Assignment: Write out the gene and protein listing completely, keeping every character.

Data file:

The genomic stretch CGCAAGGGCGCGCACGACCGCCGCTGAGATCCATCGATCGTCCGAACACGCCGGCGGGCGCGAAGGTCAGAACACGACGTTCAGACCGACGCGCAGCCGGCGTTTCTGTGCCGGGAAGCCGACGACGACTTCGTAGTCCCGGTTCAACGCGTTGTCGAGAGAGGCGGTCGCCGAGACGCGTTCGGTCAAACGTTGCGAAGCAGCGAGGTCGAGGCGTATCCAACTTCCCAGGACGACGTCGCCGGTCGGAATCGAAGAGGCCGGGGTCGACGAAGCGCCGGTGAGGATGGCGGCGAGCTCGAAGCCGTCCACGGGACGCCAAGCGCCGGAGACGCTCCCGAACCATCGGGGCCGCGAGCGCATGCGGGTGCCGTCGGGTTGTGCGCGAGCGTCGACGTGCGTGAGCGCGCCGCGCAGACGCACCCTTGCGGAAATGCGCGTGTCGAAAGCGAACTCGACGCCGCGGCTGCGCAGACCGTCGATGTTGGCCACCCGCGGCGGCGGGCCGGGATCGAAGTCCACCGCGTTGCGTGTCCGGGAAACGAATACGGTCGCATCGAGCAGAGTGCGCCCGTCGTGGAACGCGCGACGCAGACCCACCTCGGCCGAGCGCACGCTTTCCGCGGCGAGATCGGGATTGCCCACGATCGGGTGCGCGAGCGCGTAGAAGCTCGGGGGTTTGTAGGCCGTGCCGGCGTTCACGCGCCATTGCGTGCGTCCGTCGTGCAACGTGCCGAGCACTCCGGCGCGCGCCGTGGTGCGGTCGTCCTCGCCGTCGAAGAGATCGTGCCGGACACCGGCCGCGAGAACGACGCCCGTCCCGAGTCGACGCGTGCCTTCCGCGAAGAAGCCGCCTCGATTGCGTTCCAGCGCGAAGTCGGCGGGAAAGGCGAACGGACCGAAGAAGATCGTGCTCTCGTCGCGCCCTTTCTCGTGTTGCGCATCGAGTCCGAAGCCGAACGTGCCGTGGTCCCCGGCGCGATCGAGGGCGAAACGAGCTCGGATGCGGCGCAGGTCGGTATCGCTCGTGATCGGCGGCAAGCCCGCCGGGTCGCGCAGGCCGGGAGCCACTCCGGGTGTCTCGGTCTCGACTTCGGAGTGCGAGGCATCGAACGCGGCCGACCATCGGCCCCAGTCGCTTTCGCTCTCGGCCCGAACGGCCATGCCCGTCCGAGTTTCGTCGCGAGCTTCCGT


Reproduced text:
The genomic stretch CGCAAGGGCGCGCACGACCGCCGCTGAGATCCATCGATCGTCCGAACACGCCGGCGGGCGCGAAGGTCAGAACACGACGTTCAGACCGACGCGCAGCCGGCGTTTCTGTGCCGGGAAGCCGACGACGACTTCGTAGTCCCGGTTCAACGCGTTGTCGAGAGAGGCGGTCGCCGAGACGCGTTCGGTCAAACGTTGCGAAGCAGCGAGGTCGAGGCGTATCCAACTTCCCAGGACGACGTCGCCGGTCGGAATCGAAGAGGCCGGGGTCGACGAAGCGCCGGTGAGGATGGCGGCGAGCTCGAAGCCGTCCACGGGACGCCAAGCGCCGGAGACGCTCCCGAACCATCGGGGCCGCGAGCGCATGCGGGTGCCGTCGGGTTGTGCGCGAGCGTCGACGTGCGTGAGCGCGCCGCGCAGACGCACCCTTGCGGAAATGCGCGTGTCGAAAGCGAACTCGACGCCGCGGCTGCGCAGACCGTCGATGTTGGCCACCCGCGGCGGCGGGCCGGGATCGAAGTCCACCGCGTTGCGTGTCCGGGAAACGAATACGGTCGCATCGAGCAGAGTGCGCCCGTCGTGGAACGCGCGACGCAGACCCACCTCGGCCGAGCGCACGCTTTCCGCGGCGAGATCGGGATTGCCCACGATCGGGTGCGCGAGCGCGTAGAAGCTCGGGGGTTTGTAGGCCGTGCCGGCGTTCACGCGCCATTGCGTGCGTCCGTCGTGCAACGTGCCGAGCACTCCGGCGCGCGCCGTGGTGCGGTCGTCCTCGCCGTCGAAGAGATCGTGCCGGACACCGGCCGCGAGAACGACGCCCGTCCCGAGTCGACGCGTGCCTTCCGCGAAGAAGCCGCCTCGATTGCGTTCCAGCGCGAAGTCGGCGGGAAAGGCGAACGGACCGAAGAAGATCGTGCTCTCGTCGCGCCCTTTCTCGTGTTGCGCATCGAGTCCGAAGCCGAACGTGCCGTGGTCCCCGGCGCGATCGAGGGCGAAACGAGCTCGGATGCGGCGCAGGTCGGTATCGCTCGTGATCGGCGGCAAGCCCGCCGGGTCGCGCAGGCCGGGAGCCACTCCGGGTGTCTCGGTCTCGACTTCGGAGTGCGAGGCATCGAACGCGGCCGACCATCGGCCCCAGTCGCTTTCGCTCTCGGCCCGAACGGCCATGCCCGTCCGAGTTTCGTCGCGAGCTTCCGT